No, Mr. Trump, most migrants aren’t hardened criminals and don’t face 91 charges| Opinion

Presidential hopeful Donald Trump’s use of an isolated incident - the murder of a Georgia student by an undocumented Venezuelan suspect - to portray most unauthorized immigrants as violent criminals is not only misleading. It’s a display of racist demagoguery that incites hate crimes against Latinos.

An estimated 71 people are murdered daily in the United States, according to Centers for Disease Control data. But despite the fact that most of these murders are committed by U.S.-born Americans, Trump is putting the spotlight almost exclusively on violent crimes committed by migrants.

In fact, blaming Latin American migrants for violent crimes has become, much like it was during his 2016 presidential bid, the centerpiece of Trump’s 2024 campaign.

While visiting the U.S.-Mexico border on Feb. 29, Trump falsely claimed that “the United States is being overrun by migrant crime.” He added, in a blatant generalization, that undocumented migrants are “coming from jails and they’re coming from prisons and they’re coming from mental institutions and they’re coming from insane asylums.”

Trump cited numbers of crimes committed by migrants, conveniently omitting to mention that U.S. violent crime rates in America’s biggest cities dropped by 12 percent last year and are significantly below their 2020 levels, according to studies based on FBI data.

Undocumented immigrants are half as likely to be arrested for violent crimes as U.S.-born citizens, according to a multi-year study of crime statistics published by the prestigious Proceedings magazine of the National Academy of Sciences. In fact, most undocumented migrants face far fewer criminal charges than Trump, who is fighting 91 felony charges.

In his speech at the border, Trump cherry-picked the recent murder of 22-year-old Georgia Augusta University College nursing student Laken Riley by a suspect who was identified as an undocumented Venezuelan migrant and made it look as if it were the most common occurrence.

Days earlier, referring to the Georgia murder, Trump had written in his social media platform that “the monster who took her life illegally entered our Country in 2022.”

It was the same kind of selective outrage with which Trump launched his 2016 presidential campaign when he falsely claimed that Mexican undocumented immigrants “are bringing crime. They’re rapists. And some, I assume, are good people.”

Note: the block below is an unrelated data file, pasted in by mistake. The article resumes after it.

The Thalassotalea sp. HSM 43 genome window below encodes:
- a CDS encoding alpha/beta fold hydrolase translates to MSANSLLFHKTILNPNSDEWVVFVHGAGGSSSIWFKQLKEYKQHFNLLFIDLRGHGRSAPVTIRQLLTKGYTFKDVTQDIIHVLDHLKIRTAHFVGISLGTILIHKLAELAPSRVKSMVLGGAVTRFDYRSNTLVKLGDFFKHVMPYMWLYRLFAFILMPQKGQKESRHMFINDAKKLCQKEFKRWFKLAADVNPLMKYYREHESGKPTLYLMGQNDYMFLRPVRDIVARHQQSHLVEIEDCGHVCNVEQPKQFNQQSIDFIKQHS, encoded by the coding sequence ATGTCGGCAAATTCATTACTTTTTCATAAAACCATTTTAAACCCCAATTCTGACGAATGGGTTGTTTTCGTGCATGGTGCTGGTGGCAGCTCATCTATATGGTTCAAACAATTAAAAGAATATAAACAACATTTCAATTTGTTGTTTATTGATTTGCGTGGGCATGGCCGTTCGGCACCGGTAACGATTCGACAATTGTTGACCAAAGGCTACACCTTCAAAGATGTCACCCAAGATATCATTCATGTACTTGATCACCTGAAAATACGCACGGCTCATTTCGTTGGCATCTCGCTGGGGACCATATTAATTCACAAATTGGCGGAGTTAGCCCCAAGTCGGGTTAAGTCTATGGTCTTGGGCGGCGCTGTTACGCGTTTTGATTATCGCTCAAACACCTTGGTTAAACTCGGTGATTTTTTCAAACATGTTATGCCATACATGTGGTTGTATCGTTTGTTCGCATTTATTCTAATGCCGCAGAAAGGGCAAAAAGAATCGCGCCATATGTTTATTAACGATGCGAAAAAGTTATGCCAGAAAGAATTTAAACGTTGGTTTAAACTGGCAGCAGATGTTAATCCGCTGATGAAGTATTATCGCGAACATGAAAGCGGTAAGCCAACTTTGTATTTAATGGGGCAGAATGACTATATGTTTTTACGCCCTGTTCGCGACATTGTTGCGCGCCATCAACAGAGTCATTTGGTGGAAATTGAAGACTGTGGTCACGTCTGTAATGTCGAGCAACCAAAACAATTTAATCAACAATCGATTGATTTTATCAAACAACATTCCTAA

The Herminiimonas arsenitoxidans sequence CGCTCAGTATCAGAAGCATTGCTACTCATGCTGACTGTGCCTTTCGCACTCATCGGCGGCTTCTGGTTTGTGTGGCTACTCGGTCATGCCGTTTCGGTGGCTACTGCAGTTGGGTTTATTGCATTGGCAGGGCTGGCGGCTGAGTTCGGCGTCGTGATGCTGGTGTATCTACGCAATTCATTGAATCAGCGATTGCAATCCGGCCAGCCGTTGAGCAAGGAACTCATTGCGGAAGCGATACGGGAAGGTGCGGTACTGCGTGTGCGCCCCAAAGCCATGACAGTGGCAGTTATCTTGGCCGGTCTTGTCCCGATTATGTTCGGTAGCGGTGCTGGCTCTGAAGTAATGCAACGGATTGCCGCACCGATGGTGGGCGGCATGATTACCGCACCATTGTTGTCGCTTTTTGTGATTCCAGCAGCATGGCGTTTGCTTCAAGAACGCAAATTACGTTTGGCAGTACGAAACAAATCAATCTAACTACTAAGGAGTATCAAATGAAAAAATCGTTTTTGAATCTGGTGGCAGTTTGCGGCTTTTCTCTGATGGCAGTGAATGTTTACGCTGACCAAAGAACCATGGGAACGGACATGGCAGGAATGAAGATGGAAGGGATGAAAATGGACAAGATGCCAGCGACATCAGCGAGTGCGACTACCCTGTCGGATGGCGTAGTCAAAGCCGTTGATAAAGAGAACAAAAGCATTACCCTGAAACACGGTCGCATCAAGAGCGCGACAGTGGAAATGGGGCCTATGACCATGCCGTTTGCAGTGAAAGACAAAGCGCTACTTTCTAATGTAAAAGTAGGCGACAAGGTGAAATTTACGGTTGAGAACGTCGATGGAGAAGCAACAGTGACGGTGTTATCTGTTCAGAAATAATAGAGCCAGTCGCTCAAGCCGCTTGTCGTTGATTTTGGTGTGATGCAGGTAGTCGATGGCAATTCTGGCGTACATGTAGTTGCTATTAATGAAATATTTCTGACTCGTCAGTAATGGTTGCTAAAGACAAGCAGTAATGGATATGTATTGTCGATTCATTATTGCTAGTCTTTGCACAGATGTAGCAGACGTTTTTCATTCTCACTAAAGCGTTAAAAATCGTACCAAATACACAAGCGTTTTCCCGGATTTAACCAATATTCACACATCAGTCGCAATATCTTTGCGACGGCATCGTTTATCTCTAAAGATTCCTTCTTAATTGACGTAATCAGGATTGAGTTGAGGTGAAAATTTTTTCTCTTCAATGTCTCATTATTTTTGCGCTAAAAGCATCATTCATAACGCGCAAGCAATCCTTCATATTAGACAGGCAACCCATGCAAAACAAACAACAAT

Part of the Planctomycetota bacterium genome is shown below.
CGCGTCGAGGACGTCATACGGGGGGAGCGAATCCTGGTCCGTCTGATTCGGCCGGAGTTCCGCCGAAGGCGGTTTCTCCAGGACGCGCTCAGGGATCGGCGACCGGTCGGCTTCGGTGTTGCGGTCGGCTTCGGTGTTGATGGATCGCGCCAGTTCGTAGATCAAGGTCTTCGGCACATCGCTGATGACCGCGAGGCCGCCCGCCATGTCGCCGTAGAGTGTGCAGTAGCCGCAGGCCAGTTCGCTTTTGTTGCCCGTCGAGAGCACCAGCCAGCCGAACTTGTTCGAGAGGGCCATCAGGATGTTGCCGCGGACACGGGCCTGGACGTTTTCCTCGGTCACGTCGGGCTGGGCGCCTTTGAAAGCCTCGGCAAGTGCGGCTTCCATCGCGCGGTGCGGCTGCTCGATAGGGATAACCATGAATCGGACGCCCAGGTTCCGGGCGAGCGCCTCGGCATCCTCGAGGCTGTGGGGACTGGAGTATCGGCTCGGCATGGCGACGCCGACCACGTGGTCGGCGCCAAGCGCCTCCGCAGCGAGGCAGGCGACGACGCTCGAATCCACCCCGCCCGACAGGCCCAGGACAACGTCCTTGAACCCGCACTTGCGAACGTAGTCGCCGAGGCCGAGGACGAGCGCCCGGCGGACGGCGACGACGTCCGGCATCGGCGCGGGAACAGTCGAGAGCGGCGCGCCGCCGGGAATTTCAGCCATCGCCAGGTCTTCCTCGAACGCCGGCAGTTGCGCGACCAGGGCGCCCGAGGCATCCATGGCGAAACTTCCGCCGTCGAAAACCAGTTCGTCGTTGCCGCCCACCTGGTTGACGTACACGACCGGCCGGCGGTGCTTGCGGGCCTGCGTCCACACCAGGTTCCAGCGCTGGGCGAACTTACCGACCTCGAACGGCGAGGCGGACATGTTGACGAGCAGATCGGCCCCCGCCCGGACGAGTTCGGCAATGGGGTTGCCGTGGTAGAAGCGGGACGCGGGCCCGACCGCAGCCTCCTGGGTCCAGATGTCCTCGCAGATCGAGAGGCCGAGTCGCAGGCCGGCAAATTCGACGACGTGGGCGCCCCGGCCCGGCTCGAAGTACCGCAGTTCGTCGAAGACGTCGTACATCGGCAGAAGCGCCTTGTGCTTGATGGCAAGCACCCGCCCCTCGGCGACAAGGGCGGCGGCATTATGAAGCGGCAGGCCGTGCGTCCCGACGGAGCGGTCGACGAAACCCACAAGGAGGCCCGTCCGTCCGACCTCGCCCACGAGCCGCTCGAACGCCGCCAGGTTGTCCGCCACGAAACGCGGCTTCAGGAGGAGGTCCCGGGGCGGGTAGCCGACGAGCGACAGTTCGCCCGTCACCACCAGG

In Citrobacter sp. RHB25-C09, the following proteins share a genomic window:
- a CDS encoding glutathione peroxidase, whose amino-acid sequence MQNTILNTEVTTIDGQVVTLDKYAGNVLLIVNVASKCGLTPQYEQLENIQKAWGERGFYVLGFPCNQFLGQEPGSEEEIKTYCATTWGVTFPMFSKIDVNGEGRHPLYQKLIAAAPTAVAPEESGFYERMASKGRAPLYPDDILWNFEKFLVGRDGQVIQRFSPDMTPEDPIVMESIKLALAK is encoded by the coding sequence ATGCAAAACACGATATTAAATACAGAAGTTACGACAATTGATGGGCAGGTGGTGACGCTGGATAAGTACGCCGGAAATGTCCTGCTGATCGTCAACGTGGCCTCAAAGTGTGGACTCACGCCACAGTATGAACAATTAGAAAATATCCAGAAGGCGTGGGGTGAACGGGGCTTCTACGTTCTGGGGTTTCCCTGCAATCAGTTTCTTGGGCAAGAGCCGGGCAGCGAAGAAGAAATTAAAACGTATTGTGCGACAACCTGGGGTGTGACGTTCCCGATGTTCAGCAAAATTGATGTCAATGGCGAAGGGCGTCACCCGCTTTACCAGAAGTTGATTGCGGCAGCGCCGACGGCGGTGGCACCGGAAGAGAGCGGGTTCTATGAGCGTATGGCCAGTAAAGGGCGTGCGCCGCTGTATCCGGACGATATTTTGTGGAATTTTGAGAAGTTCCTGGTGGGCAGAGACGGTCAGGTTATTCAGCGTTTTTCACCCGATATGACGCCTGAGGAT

“This is all about inflaming voters and augmenting outrage, but we know that some people take it to the next level and actually commit murder because they feel the need to repel ‘an invasion’,” says Douglas G. Rivlin, a spokesman for the Americas Voice, a group that supports orderly migration.

Since Trump made his famous 2016 campaign claim about Mexican migrants, violent attacks against Latino immigrants have risen sharply, according to the Center for the Study of Hate and Extremism at California State University.

The 2019 mass shooting at a Walmart shopping center in El Paso that left 23 people dead and more than two dozen wounded was the worst attack against Hispanics in America’s recent history. Echoing Trump’s rhetoric, the gunman had posted an online message shortly before the massacre saying that the shooting was “in response to the Hispanic invasion of Texas.”

Domestic terrorism, which happens to come mostly from right-wing extremists, is one of the biggest threats to national security, according to law enforcement agencies. Instead of fueling the flame of racism, Trump should be trying to put it out.

It is also ironic that Trump and his extremist followers don’t apply the same logic for immigration as they do for gun control.

Whenever there is a mass shooting and there are calls for stricter regulations on against automatic weapons, Trump and his followers say “we should not politicize the issue” while the victims’ relatives are grieving. But when an undocumented migrant commits a murder, they immediately politicize the issue and demand laws to crack down on migrants.

The reason why Trump and right-wing media are pushing the “migrant crime” story is very simple: fear-mongering draws big audiences and many votes.

The Trump campaign is now focusing on the “migrant crime” issue because it has run out of most other arguments to run on.

The U.S. economy is doing much better than expected, the U.S. stock market is hitting record heights, U.S. unemployment is at near record lows, and the United States is the world leader in artificial intelligence and other key brand-new technologies.

Xenophobia and racism are and have always been, the last refuge of demagogues.

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